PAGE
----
Tap the video above to watch 'Crawley: Covid-19 and an airport town's downturn'
Speak to people who live in Crawley and chances are they or someone they know has been impacted financially by Covid-19.
25,800 people were on furlough, the highest in West Sussex, and the town has seen one of the largest increases anywhere of people claiming unemployment benefit.
Its success has followed in the shadow of Gatwick Airport but since the decline of flights because of the pandemic.
British Airways, Virgin, Easyjet, Norwegian and the airport itself have all made redundancies.
Ghost town Gatwick
ITV News Meridian's Tom Savvides was given special access to Gatwick Airport to see first hand how the pandemic has impacted.
There's also been a huge domino effect on jobs with thousands of people who worked directly or indirectly for the aviation industry now out of work.
People claiming universal credit in Crawley
The faces behind the figures
Michael Lindop and Abigail Kelly have never met but both have lost jobs with an airline.
Michael has completed a handful of flights and Abigail was a week away from finishing her training when both had been told they were no longer needed.
Michael wasn't able to receive any furlough pay and has been unsuccessful in trying to find another job.
"I just feel I'm useless to everyone like I don't wanna get out of bed for instance. A lot of jobs I've been applying for they're either ignoring me or they're just taking no notice. To not have a job for so long almost feels like I'm on another planet."
Abigail's fortunate her boyfriend has a stable delivery job, she's managed to find other work but money is still a struggle,
"We did consider moving up north. It's the continuous cycle of worry, anger, being scared, frustration. We're in a lot more debt because we've had to borrow money or take loans out to stay afloat."
Tina Carter is homeless after struggling financially. She had a stroke so had to give up job as a bus driver. Finding a work has been tough.
When you're having to cope on your own and deal with the money...it's very difficult.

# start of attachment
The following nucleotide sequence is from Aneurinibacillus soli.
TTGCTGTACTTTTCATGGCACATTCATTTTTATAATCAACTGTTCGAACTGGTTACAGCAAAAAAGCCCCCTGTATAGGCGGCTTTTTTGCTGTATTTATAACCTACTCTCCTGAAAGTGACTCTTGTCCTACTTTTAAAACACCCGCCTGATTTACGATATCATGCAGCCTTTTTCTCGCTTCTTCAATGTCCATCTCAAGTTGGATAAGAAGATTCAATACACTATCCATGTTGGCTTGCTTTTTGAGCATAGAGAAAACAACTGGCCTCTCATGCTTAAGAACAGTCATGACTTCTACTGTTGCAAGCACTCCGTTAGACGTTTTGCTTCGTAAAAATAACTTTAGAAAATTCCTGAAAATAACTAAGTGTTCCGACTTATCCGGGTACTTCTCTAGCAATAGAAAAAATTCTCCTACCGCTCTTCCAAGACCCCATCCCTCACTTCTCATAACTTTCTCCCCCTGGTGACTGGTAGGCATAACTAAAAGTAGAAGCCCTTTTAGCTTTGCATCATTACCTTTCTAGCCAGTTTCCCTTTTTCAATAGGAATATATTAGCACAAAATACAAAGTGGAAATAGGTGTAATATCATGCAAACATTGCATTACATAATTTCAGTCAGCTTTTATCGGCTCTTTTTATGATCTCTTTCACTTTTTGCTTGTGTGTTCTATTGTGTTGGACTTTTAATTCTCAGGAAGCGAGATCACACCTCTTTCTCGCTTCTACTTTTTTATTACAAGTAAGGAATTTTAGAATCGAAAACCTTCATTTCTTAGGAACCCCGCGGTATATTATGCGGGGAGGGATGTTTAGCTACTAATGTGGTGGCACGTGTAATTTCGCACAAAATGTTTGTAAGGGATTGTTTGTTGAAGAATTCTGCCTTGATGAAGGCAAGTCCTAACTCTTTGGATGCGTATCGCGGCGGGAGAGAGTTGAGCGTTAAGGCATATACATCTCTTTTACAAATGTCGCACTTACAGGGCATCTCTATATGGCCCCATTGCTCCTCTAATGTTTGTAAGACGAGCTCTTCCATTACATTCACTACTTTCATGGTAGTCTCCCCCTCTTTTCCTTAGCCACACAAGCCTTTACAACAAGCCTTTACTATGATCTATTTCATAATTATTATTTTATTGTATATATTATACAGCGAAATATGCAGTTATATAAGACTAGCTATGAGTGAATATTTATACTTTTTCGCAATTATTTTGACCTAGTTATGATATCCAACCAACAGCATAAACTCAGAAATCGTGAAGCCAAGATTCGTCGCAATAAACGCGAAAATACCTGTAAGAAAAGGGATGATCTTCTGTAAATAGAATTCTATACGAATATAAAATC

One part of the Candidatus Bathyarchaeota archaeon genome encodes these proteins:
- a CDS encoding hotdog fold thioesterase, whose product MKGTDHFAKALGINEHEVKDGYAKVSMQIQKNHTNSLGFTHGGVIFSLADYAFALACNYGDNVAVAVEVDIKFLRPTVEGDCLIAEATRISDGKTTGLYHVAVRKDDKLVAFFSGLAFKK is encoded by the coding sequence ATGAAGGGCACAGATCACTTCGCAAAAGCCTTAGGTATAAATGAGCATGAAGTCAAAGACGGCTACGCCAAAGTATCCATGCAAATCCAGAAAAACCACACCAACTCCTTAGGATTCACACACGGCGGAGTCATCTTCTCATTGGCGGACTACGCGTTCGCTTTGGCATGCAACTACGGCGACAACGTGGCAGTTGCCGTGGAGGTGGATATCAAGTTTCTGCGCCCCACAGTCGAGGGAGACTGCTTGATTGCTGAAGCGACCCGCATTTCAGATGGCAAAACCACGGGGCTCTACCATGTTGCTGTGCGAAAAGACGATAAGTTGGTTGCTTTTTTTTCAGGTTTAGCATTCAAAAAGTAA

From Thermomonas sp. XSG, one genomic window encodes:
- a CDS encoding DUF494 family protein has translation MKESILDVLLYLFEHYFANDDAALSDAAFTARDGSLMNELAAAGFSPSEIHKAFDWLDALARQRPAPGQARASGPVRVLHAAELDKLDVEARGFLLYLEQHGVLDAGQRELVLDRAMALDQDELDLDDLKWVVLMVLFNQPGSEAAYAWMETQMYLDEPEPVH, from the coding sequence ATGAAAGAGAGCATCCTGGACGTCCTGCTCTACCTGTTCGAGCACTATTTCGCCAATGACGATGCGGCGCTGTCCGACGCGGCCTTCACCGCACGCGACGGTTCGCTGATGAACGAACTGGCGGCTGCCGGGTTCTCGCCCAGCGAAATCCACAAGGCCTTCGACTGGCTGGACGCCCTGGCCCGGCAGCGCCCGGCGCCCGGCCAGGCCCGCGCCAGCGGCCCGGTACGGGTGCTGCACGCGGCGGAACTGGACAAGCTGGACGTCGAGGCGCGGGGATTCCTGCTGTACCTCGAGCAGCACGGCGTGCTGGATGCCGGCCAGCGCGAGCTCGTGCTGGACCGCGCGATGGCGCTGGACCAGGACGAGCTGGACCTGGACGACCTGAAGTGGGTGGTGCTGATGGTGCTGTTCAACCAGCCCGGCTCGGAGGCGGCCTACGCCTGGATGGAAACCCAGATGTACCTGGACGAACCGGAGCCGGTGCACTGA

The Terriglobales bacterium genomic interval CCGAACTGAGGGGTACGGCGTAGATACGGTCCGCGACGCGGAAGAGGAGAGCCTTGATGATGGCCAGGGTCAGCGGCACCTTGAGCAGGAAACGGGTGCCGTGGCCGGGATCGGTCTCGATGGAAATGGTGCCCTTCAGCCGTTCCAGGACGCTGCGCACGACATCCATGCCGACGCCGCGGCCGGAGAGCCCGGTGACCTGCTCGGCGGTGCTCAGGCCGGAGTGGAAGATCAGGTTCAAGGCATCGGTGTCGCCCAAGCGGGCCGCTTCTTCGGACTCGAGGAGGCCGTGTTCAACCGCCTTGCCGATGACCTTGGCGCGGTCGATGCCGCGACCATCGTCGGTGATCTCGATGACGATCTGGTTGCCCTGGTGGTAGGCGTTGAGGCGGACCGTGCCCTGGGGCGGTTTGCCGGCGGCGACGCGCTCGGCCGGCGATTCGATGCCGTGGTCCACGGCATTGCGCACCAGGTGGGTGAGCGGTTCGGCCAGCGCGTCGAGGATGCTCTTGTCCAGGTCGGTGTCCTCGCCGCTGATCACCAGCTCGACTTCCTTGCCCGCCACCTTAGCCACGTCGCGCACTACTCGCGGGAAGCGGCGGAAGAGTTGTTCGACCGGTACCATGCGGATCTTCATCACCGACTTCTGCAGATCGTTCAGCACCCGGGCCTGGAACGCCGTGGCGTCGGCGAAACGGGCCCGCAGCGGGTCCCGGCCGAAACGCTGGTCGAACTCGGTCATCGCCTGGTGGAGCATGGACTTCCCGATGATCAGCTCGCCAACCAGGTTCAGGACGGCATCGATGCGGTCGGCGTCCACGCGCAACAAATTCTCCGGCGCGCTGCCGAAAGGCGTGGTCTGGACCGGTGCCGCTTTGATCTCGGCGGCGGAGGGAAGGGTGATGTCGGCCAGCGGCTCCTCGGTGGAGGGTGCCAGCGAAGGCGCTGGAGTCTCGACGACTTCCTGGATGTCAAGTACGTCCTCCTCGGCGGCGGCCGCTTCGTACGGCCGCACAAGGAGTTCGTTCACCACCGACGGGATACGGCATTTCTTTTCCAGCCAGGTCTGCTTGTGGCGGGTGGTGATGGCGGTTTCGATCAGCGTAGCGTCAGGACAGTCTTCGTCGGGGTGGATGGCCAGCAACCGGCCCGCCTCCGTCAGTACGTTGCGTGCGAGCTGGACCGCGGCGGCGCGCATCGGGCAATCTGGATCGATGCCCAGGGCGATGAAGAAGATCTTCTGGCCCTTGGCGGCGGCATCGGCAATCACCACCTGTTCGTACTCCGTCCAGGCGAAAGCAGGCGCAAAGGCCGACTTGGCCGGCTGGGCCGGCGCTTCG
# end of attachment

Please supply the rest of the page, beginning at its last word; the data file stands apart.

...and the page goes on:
Tina has been living at Crawley Open House, a charity which has already seen an increased number of people needing support.
The organisation, who provide beds to rough sleepers, are also handing out around 50 parcels a week.
Charlie Arratoon, who is in charge at Open House, said,
"These are everyday people that go to work, live in council or local authority accommodation or own their own house. It's not someone that sits in a shop doorway it's not your usual picture of homelessness.
Charlie believes her organisation has not seen the full economic impact of coronavirus yet.
"I don't think we'll begin to see that for the next six to nine months, perhaps we will see it in the new year.
"Up until September the courts weren't dealing with eviction. Anyone who has lost their home may not have been evicted yet.
Stephanie Swain's hair and beauty salon survived the first lockdown but business has dwindled since she was able to reopen.
A lot of clients were either cabin crew or worked for Gatwick Airport.
As she prepares to close again on Thursday she's calling for additional support to help with rent and says fellow salon owners in the area are feeling the same woes,
"I'm in a group with lots of owners of different salons and everyone is really really struggling and feel like there is not enough support out there. Not only are we not getting the money but there is so much stress running a business like this, people are starting to give up."
Once upon a time getting a job in Crawley would be pretty straightforward but now that's not so easy.
Paul Scrivens is Commercial Director at lovelocaljobs and says the nature of the jobs being advertised has changed,
"There's a lot more part-time and flexible vacancies being offered.
"There's a lot of businesses based here in the healthcare, in the digital section, in the tech section where there are those skilled and professional jobs but for some reason there's always been a lower level of expectation in Crawley amongst the employment community.
"They haven't had the capacity to tap into those and that needs to change."
The domino effect
Mark Harrison doesn't live in Crawley but he relate to how some people are struggling.His private vehicle hire business based in Ashford relies heavily on airport runs to Gatwick and this year he is 40,000 miles down.
"You either survive on very little income or you walk away from a business you've put everything into it. You're walking away from people you've known for fifteen years. It is a business relationship but it is a very personal experience after that time".
Has there been enough support?
Throughout this pandemic there have been calls, from MPs, councillors and residents for a specific package of measures for the aviation industry, alongside measures such as furlough.
Businesses in the area have been loaned £92 million and granted £12.69 in in business support.
A Government Spokesperson said,
We recognise the challenges facing the aviation sector
"We’ve put in place an unprecedented package of economic support to protect jobs and incomes that will continue over the months ahead. In addition, we’re working with the sector through our dedicated International Aviation Taskforce to support its recovery."Crawley's was built in the shadow of an airport's success but the pandemic's impact on Gatwick has left people here exposed to the full economic impact of a health crisis.
Glimmer of hope
How do you stay positive during a pandemic?
These are the thoughts of young people who are involved with Crawley community service.